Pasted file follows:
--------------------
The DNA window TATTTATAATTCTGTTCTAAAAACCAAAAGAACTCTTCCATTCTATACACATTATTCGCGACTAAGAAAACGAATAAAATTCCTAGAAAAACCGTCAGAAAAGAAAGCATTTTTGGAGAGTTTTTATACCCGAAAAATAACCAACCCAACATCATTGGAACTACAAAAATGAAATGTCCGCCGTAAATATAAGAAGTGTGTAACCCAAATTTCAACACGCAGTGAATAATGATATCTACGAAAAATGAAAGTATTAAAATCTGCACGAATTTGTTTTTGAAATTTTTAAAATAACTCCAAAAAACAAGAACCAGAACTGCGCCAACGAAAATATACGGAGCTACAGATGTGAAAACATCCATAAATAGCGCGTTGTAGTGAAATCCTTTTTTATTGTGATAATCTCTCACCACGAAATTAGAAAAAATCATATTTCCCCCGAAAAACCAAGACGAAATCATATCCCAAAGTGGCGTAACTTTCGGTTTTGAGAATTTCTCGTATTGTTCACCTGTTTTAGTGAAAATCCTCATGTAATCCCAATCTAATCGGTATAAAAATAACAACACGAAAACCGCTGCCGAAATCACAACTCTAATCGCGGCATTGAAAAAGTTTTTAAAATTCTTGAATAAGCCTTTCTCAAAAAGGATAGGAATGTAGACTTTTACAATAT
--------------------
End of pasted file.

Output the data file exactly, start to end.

The DNA window TATTTATAATTCTGTTCTAAAAACCAAAAGAACTCTTCCATTCTATACACATTATTCGCGACTAAGAAAACGAATAAAATTCCTAGAAAAACCGTCAGAAAAGAAAGCATTTTTGGAGAGTTTTTATACCCGAAAAATAACCAACCCAACATCATTGGAACTACAAAAATGAAATGTCCGCCGTAAATATAAGAAGTGTGTAACCCAAATTTCAACACGCAGTGAATAATGATATCTACGAAAAATGAAAGTATTAAAATCTGCACGAATTTGTTTTTGAAATTTTTAAAATAACTCCAAAAAACAAGAACCAGAACTGCGCCAACGAAAATATACGGAGCTACAGATGTGAAAACATCCATAAATAGCGCGTTGTAGTGAAATCCTTTTTTATTGTGATAATCTCTCACCACGAAATTAGAAAAAATCATATTTCCCCCGAAAAACCAAGACGAAATCATATCCCAAAGTGGCGTAACTTTCGGTTTTGAGAATTTCTCGTATTGTTCACCTGTTTTAGTGAAAATCCTCATGTAATCCCAATCTAATCGGTATAAAAATAACAACACGAAAACCGCTGCCGAAATCACAACTCTAATCGCGGCATTGAAAAAGTTTTTAAAATTCTTGAATAAGCCTTTCTCAAAAAGGATAGGAATGTAGACTTTTACAATAT